Ofsted. The word alone is enough to strike fear into the hearts of many providers; I can hear my readers’ collective groans already. But sadly, Ofsted inspections are a simple fact of life for most training providers in receipt of public funds.
What is an Ofsted inspection?
Inspections consist of Ofsted inspectors attending your premises and performing an inspection according to the rules laid out in the Further education and skills inspection handbook.
The inspection will include numerous factors including:
- Quality of tutoring and mentorship
- Quality of and adherence to curriculum
- Quality of your IAG
- Observations of teaching quality
- Effectiveness of your assessment
- Safeguarding arrangements
- Effectiveness of your strategies for dealing with vulnerable or disadvantaged learners
- Effectiveness of your supply chain and stakeholder partnerships
- Leadership and management standards
Think of it like an audit of your business, because just like tax audits, waiting to prepare until you find out about an upcoming Ofsted inspection is a terrible idea. You’ll receive notice just two days before, and if you haven’t got all your Ts crossed and your Is dotted long before that happens, you’re going to be in big trouble.
Securing that elusive “outstanding” grade isn’t just about dazzling inspectors on the day. They’ve seen it all before and you’re not going to fool anyone. The work that goes into a successful inspection begins long before you get the dreaded letter. Running around like a headless chicken 48 hours before the inspectors rock up to your door is a recipe for disaster.
If you don’t feel confident in your business’ standards, NOW is the time to pull up your sleeves and do something about it.
Ofsted inspection preparation
Come inspection time, you’ll be required to nominate a senior member of staff to act as a liaison.
So, step one is to appoint this contact ahead of time and make sure they understand the entire process before it starts.
Ideally, the nominated person will have personal experience of Ofsted inspections. In any case, they should read the inspection handbook in full and create your own inspection plan ahead of time.
In this document, you’ll lay out the precise steps which you’ll take in response to an announced inspection.
Reading other providers’ inspection reports will go a long way toward informing your own decisions and helping to understand the process. It might seem like a lot of work for no good reason, but this is a critical part of identifying the kinds of issues which result in lost marks.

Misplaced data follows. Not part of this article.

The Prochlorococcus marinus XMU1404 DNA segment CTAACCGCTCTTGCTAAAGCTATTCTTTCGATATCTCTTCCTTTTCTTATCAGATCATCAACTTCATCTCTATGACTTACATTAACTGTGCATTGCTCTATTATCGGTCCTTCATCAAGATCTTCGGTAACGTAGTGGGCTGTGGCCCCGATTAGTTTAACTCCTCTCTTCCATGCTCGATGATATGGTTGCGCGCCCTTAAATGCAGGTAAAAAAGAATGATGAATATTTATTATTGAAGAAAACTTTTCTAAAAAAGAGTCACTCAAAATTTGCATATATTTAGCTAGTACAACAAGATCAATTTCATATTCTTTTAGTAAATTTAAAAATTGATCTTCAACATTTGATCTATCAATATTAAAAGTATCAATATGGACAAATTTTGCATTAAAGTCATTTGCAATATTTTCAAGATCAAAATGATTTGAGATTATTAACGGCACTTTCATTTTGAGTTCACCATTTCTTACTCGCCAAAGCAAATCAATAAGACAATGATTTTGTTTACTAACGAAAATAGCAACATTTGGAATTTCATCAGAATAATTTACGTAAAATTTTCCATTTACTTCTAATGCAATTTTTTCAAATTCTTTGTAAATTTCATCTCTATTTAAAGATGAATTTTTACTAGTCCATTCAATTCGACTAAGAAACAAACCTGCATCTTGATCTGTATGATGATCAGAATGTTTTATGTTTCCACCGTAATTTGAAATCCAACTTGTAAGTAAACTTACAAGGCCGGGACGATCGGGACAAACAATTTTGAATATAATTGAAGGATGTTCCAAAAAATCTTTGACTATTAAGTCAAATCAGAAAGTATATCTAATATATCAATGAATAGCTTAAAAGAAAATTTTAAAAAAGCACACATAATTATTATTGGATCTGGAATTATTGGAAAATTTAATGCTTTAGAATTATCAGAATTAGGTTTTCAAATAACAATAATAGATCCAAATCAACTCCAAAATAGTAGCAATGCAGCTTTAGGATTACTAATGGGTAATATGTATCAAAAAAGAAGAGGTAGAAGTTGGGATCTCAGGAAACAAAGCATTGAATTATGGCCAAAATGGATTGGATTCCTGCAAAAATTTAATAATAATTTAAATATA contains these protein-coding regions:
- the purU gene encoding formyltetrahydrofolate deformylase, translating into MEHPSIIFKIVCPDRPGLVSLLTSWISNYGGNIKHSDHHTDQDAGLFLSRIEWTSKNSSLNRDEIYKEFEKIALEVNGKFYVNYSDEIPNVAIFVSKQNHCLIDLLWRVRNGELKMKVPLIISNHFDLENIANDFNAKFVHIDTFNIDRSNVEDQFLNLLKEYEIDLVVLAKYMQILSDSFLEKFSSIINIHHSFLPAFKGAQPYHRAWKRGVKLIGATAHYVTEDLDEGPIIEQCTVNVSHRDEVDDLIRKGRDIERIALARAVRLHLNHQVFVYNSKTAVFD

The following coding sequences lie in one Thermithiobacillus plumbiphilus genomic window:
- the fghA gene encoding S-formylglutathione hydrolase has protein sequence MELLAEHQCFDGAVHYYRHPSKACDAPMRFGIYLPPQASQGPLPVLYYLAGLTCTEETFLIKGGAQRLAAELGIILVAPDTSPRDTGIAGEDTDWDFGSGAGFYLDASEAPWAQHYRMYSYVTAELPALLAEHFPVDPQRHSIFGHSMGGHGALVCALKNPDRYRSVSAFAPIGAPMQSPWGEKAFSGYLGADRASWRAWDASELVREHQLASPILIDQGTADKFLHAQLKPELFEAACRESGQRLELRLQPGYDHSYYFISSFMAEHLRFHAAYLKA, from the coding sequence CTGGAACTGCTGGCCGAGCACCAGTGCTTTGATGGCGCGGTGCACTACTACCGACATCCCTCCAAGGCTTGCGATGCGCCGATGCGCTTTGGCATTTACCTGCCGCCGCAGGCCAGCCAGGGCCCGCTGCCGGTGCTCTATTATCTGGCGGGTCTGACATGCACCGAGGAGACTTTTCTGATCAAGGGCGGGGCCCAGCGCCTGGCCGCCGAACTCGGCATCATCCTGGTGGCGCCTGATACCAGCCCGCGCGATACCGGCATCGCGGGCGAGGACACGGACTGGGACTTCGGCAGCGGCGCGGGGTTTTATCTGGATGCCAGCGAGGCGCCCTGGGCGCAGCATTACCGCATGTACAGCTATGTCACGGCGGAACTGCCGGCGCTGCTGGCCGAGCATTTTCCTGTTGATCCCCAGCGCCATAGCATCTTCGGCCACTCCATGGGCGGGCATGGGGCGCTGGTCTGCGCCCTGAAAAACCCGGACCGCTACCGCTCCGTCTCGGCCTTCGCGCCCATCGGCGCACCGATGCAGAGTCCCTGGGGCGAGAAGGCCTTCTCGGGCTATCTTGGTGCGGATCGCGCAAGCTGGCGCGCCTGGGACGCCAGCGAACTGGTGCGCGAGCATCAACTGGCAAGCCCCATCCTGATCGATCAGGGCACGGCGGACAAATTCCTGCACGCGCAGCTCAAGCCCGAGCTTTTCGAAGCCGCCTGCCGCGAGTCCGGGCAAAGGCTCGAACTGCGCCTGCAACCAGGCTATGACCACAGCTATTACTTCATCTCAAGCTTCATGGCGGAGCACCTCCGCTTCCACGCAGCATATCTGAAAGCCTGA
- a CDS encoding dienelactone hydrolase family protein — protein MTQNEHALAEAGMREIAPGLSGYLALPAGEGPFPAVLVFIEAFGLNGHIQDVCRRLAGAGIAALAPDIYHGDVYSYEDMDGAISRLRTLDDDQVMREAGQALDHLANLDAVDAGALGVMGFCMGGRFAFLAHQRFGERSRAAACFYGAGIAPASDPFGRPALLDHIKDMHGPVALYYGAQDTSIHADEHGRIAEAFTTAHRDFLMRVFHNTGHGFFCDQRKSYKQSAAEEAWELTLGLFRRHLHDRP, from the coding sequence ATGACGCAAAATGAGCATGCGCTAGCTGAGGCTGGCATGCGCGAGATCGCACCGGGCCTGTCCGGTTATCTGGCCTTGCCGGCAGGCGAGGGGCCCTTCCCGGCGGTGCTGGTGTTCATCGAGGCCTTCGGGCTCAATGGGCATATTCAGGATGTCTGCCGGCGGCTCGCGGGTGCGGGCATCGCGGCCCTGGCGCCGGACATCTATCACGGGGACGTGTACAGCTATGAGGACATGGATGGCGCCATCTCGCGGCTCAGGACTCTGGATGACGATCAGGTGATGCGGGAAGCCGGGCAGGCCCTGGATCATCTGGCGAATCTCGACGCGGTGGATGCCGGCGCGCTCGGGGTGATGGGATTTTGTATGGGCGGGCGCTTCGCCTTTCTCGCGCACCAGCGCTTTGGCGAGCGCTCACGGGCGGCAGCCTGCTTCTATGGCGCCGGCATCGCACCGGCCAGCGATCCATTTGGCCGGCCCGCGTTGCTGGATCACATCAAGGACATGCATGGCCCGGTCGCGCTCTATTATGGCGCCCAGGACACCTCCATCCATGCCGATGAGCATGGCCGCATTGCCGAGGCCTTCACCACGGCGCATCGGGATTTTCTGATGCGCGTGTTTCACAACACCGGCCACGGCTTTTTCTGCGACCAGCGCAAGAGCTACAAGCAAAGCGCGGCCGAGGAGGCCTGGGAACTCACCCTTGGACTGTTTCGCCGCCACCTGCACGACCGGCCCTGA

Perform your own inspections
Your nominated senior manager must use their deep understanding of the Ofsted assessment framework to perform regular self-assessments based on that framework. If you’re not already performing this kind of assessment, you need to get started, because the advantages are huge.
A dry run will help get your staff accustomed to working under assessment, as well as help you to identify any challenges before you get the dreaded call. This means doing internal assessments with your quality team and even assigning yourself a grade.
Ultimately, it’s your responsibility if there’s a problem. If the staff don’t perform, the most likely reason is that YOUR procedures are at fault. Accept responsibility NOW and do what you need to do to make sure your team performs better when the inspectors come knocking.
Remember: Quality is King
If you read my article, “Learners come first” you’ll know I’m big on quality. In fact, just like learner retention, when it comes to Ofsted inspections, Quality is King.
If you intend to get the “outstanding” Ofsted grade you deserve, there’s no tool more powerful. Keep on top of your quality systems, make good decisions based on the info they provide, and everything else should fall into place.
Ofsted inspections: the clock’s ticking
You’re probably already aware that inspections have been suspended since March when the lockdown came into place. But interim and monitoring visits are scheduled to resume starting September 2020.
Luckily for providers, grades will NOT be assigned for the time being. But that doesn’t mean you can breath a sigh of relief; inspectors will still produce and publish a report. Moreover, if your interim results aren’t up to scratch, it’s a safe bet that you’ll be targeted for a full inspection in the near future.
Don’t get caught with your pants down! Inspectors aren’t interested in hearing excuses, so if some aspect of your operations hasn’t returned to normal yet, you had better have good reasons AND a clear plan to rectify the issues.
Benn Carson, Business Owner, Carson Recruitment
Need more guidance for the inevitable Ofsted inspection? Next week, I’ll be publishing a detailed handbook for providers outlining in detail the steps you need to take.